And the games he plays? As Miller points out, “Video games suffer from an unfortunate rhetorical shift because our genres typically describe what we do, and that kind of makes us look bad when our most popular genre has (first) ‘person shooter’ right there like it’s an aisle at Blockbuster.” This is both a linguistic tic and an expression of video games’ unique proposition. In games, you’re not a passive observer. You are guiding the action, choosing how to address a certain situation. If your player character shoots someone, in almost every situation, you’re the one making the choice to pull the trigger. There is an agency that’s easy to pin to descriptions of gamers as violent. In Grand Theft Auto, the player chooses to be a sociopath, gunning down cops and running over pedestrians with no consequences. In Modern Warfare II‘s infamous “No Russian” level, the gamer chooses to take part in a terrorist attack, killing countless unarmed civilians. In that old chestnut that still gets hauled out as though it’s still the king of the arcades (and arcades are even still a real thing), Mortal Kombat, the player memorizes a complex series of rapid motions and button presses with the sole purpose of ripping out the opponent’s spine, knocking off his or her head, or exploding him or her from the inside – when he or she is already defeated and can’t fight back. These are voluntary actions that, to those reclusive basement-dwelling gamers aren’t just devoid of appropriate horror, they’re fun. Fatalities are the icing on an already violent cake. GTA‘s complete freedom to do violence anywhere and everywhere is its major selling point. There’s essentially nothing to the Call of Duty games beyond shooting people. Granted, “No Russian” was notable because the targets were unarmed, but the player character still racks up incredible body counts with no hesitation whatsoever everywhere else in the game – and that’s just in the single player. At least in that environment, the enemies are obstacles between the player and the completion of a goal, a goal usually presented as incredibly important by the story. In multiplayer, the only goal is killing, with the goal being the achievement of a maximum number of kills so that the whole thing will start over and you’ll get to kill some more. There are objective-based multiplayer modes that take the emphasis off of killing – hold this position, set off this bomb – but there is no sense of purpose to those objectives. You strive to do them in order to get points, but there’s no narrative purpose, and the primary method of achieving them is being more efficient at killing than the enemy.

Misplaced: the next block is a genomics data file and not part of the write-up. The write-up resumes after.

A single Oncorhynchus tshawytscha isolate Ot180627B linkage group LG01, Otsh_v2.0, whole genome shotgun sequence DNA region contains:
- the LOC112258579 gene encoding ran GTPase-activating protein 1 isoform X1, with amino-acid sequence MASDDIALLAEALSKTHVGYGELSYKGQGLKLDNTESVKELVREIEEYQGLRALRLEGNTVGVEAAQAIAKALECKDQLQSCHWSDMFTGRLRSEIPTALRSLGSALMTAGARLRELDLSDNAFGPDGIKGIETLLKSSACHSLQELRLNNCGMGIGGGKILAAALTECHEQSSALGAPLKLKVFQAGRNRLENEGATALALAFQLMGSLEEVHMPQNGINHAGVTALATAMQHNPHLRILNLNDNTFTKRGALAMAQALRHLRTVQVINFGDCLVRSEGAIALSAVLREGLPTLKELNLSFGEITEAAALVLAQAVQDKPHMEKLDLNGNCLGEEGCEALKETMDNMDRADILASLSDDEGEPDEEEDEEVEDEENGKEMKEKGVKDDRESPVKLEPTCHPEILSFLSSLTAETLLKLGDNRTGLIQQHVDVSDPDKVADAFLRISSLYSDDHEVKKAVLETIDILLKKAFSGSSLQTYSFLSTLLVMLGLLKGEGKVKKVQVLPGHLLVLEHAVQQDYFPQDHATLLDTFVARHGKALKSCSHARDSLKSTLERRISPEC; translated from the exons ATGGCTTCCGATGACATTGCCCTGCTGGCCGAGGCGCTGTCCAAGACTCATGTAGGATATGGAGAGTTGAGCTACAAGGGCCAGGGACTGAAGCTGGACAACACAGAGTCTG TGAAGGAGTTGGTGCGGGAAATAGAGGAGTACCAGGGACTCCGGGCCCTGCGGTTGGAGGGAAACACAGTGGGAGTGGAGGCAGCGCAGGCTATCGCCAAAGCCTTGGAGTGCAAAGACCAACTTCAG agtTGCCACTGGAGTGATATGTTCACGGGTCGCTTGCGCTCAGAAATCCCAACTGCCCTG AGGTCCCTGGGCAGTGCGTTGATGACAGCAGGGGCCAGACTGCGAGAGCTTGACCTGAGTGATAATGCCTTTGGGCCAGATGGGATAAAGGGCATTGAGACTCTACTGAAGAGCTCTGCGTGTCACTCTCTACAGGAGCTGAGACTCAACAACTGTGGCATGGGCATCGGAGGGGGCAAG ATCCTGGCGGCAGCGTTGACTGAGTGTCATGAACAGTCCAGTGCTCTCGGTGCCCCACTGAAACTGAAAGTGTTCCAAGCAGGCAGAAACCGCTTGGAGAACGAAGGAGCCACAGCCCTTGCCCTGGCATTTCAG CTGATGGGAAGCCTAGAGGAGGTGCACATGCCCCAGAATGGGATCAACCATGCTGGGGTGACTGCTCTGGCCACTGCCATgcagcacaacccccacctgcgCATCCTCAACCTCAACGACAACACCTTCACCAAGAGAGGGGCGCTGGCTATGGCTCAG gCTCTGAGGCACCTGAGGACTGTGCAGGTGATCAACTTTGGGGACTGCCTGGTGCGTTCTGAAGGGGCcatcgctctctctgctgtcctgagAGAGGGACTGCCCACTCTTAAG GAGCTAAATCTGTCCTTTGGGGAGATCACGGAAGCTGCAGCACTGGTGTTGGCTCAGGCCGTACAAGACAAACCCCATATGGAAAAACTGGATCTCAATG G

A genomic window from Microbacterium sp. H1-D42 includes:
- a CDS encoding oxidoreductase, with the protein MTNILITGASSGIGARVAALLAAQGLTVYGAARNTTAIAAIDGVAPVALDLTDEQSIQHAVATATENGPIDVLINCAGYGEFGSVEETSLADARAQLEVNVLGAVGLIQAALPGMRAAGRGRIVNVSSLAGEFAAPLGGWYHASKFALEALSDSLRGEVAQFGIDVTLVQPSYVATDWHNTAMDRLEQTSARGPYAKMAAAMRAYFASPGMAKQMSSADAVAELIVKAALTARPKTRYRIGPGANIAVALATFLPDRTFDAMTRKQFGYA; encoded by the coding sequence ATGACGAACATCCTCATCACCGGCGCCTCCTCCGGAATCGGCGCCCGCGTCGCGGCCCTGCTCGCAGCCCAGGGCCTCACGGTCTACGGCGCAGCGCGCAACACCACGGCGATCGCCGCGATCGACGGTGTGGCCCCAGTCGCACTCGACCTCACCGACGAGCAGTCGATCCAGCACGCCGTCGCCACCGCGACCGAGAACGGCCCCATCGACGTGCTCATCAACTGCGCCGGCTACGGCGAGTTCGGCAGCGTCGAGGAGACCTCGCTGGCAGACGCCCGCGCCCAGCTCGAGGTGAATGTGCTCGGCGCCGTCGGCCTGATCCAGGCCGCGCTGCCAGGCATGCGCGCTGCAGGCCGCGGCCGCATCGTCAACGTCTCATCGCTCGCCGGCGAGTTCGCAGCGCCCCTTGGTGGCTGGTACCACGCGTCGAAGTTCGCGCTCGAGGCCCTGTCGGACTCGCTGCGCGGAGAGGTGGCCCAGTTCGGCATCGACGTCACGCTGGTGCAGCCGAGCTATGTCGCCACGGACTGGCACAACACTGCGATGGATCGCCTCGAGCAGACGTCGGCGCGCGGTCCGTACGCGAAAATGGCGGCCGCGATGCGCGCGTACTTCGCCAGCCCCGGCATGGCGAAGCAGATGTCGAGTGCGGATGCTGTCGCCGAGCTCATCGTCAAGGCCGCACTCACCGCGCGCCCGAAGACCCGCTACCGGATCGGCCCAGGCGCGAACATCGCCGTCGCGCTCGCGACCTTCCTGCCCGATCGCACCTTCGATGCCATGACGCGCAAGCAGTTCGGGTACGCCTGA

Don’t get me wrong – I’m not saying that any of these scenarios turns players into killers. I don’t believe that. I also happen to greatly enjoy Call of Duty‘s multiplayer, and while my initial foray into Grand Theft Auto 3 way back when started as a principled attempt to drive safely and only kill “the bad guys,” it quickly devolved into bog-standard sociopathic mayhem when I realized that Liberty City doesn’t work that way and isn’t supposed to. Despite these facts, I have never killed anyone in real life.